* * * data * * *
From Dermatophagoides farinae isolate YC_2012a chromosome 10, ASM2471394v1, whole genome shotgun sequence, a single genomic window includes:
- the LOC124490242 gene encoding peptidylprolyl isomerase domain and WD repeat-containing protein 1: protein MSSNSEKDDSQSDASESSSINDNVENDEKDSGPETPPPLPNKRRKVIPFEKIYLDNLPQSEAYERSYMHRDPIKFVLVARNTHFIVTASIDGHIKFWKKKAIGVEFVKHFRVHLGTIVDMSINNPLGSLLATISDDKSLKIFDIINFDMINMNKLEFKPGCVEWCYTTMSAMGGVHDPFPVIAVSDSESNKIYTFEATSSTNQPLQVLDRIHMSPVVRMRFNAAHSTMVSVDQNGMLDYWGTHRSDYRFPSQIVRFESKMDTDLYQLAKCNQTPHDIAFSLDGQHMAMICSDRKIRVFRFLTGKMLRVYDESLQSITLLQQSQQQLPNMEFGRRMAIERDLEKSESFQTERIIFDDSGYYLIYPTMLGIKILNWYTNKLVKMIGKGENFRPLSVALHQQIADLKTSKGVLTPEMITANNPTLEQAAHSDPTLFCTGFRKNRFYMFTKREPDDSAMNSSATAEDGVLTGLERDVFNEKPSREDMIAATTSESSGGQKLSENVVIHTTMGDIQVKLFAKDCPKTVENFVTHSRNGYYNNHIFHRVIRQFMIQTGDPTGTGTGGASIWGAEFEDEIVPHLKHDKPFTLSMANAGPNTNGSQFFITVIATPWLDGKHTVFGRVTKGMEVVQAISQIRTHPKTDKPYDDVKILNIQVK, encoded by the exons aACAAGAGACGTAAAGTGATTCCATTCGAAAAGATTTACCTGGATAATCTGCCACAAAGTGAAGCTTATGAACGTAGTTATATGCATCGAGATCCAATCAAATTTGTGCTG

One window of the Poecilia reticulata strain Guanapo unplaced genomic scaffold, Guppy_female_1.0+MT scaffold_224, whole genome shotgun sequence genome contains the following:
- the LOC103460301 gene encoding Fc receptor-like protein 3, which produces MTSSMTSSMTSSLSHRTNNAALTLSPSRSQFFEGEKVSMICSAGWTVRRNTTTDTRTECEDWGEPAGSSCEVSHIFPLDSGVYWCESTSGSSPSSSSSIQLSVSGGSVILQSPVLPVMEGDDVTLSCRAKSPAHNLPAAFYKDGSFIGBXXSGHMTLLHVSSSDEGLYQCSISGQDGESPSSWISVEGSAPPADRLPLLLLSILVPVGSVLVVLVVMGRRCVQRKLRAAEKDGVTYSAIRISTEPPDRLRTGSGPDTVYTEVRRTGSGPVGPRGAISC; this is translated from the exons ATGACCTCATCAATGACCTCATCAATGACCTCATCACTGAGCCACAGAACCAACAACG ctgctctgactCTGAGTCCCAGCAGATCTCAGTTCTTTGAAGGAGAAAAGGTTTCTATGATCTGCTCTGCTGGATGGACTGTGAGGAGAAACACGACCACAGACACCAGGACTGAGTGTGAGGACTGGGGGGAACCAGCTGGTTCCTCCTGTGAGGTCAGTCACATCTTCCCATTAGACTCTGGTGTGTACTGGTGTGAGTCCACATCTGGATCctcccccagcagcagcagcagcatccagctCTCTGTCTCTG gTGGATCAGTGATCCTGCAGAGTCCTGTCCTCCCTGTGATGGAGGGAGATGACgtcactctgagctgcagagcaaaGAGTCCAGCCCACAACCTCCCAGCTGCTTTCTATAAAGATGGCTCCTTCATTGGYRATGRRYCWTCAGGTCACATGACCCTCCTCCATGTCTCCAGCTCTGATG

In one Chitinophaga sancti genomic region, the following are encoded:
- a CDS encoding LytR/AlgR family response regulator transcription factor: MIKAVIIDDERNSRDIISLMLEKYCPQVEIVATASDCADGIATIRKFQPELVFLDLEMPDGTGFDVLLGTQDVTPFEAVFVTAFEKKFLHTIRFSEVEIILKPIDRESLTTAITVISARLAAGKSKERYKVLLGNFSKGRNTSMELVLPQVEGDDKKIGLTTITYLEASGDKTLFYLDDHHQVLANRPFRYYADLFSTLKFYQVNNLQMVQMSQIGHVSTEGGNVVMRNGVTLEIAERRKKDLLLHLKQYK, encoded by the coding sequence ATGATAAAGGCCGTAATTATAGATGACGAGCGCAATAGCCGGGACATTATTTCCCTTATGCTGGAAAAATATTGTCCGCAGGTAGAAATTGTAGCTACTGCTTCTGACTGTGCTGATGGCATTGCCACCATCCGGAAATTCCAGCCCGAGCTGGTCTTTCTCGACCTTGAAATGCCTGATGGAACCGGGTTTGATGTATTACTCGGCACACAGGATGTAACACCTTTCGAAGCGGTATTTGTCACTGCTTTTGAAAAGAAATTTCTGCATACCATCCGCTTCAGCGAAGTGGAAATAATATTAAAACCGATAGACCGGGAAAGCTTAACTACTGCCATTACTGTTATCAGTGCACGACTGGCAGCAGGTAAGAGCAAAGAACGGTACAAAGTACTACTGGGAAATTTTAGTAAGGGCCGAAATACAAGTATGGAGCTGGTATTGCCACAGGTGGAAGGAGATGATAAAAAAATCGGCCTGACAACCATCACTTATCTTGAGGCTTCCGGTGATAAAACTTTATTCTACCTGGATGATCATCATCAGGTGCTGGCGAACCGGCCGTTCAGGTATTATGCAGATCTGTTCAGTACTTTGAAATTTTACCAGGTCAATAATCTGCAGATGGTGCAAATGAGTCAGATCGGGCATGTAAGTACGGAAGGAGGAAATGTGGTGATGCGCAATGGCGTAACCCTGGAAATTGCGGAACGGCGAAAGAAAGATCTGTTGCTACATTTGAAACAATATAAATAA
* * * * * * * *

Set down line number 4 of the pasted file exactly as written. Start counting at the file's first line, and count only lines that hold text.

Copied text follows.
- the LOC103460301 gene encoding Fc receptor-like protein 3, which produces MTSSMTSSMTSSLSHRTNNAALTLSPSRSQFFEGEKVSMICSAGWTVRRNTTTDTRTECEDWGEPAGSSCEVSHIFPLDSGVYWCESTSGSSPSSSSSIQLSVSGGSVILQSPVLPVMEGDDVTLSCRAKSPAHNLPAAFYKDGSFIGBXXSGHMTLLHVSSSDEGLYQCSISGQDGESPSSWISVEGSAPPADRLPLLLLSILVPVGSVLVVLVVMGRRCVQRKLRAAEKDGVTYSAIRISTEPPDRLRTGSGPDTVYTEVRRTGSGPVGPRGAISC; this is translated from the exons ATGACCTCATCAATGACCTCATCAATGACCTCATCACTGAGCCACAGAACCAACAACG ctgctctgactCTGAGTCCCAGCAGATCTCAGTTCTTTGAAGGAGAAAAGGTTTCTATGATCTGCTCTGCTGGATGGACTGTGAGGAGAAACACGACCACAGACACCAGGACTGAGTGTGAGGACTGGGGGGAACCAGCTGGTTCCTCCTGTGAGGTCAGTCACATCTTCCCATTAGACTCTGGTGTGTACTGGTGTGAGTCCACATCTGGATCctcccccagcagcagcagcagcatccagctCTCTGTCTCTG gTGGATCAGTGATCCTGCAGAGTCCTGTCCTCCCTGTGATGGAGGGAGATGACgtcactctgagctgcagagcaaaGAGTCCAGCCCACAACCTCCCAGCTGCTTTCTATAAAGATGGCTCCTTCATTGGYRATGRRYCWTCAGGTCACATGACCCTCCTCCATGTCTCCAGCTCTGATG